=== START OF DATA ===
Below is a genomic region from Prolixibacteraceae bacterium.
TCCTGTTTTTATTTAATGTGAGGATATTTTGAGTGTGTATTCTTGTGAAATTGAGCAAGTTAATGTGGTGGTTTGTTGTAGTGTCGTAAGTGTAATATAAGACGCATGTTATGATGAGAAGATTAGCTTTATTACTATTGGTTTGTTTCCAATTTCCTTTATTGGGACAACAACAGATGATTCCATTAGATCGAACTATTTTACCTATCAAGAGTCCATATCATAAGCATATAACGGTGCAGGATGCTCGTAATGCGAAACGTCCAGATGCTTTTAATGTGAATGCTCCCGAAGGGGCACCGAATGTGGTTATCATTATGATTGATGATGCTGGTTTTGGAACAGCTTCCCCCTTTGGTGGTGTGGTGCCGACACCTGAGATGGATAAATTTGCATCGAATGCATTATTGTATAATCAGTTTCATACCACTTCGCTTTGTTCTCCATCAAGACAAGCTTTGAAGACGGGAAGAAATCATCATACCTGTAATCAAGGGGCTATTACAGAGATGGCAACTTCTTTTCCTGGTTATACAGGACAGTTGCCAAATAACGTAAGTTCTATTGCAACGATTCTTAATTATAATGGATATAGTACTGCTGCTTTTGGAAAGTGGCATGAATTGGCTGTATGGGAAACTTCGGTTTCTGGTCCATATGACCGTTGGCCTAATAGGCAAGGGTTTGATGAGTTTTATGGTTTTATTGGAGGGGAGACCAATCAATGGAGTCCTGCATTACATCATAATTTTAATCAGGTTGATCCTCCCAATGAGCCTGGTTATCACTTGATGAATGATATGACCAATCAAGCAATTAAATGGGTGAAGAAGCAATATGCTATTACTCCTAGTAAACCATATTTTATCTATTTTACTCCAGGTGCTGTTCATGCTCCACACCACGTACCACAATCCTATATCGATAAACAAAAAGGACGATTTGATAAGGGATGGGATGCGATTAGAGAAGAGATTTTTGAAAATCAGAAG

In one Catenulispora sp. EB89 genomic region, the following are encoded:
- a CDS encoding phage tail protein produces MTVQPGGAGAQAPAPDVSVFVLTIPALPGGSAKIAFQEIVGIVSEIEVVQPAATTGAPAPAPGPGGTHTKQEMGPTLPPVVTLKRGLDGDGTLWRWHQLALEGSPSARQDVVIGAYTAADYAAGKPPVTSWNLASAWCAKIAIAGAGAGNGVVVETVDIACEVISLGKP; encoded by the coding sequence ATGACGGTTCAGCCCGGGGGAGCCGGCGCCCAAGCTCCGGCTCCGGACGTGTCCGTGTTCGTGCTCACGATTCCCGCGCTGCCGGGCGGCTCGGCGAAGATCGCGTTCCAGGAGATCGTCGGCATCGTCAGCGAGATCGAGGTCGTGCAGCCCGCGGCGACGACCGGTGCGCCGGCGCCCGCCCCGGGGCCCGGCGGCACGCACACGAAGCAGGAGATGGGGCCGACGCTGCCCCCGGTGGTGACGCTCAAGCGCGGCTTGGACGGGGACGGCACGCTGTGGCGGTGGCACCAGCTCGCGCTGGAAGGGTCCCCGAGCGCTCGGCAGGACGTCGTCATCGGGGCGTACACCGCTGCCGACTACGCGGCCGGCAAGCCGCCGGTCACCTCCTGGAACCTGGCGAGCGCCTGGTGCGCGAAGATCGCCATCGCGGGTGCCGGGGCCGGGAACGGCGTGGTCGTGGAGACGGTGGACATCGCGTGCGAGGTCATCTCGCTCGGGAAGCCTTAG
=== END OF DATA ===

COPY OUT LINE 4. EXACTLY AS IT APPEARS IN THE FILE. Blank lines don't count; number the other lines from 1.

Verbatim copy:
- a CDS encoding phage tail protein produces MTVQPGGAGAQAPAPDVSVFVLTIPALPGGSAKIAFQEIVGIVSEIEVVQPAATTGAPAPAPGPGGTHTKQEMGPTLPPVVTLKRGLDGDGTLWRWHQLALEGSPSARQDVVIGAYTAADYAAGKPPVTSWNLASAWCAKIAIAGAGAGNGVVVETVDIACEVISLGKP; encoded by the coding sequence ATGACGGTTCAGCCCGGGGGAGCCGGCGCCCAAGCTCCGGCTCCGGACGTGTCCGTGTTCGTGCTCACGATTCCCGCGCTGCCGGGCGGCTCGGCGAAGATCGCGTTCCAGGAGATCGTCGGCATCGTCAGCGAGATCGAGGTCGTGCAGCCCGCGGCGACGACCGGTGCGCCGGCGCCCGCCCCGGGGCCCGGCGGCACGCACACGAAGCAGGAGATGGGGCCGACGCTGCCCCCGGTGGTGACGCTCAAGCGCGGCTTGGACGGGGACGGCACGCTGTGGCGGTGGCACCAGCTCGCGCTGGAAGGGTCCCCGAGCGCTCGGCAGGACGTCGTCATCGGGGCGTACACCGCTGCCGACTACGCGGCCGGCAAGCCGCCGGTCACCTCCTGGAACCTGGCGAGCGCCTGGTGCGCGAAGATCGCCATCGCGGGTGCCGGGGCCGGGAACGGCGTGGTCGTGGAGACGGTGGACATCGCGTGCGAGGTCATCTCGCTCGGGAAGCCTTAG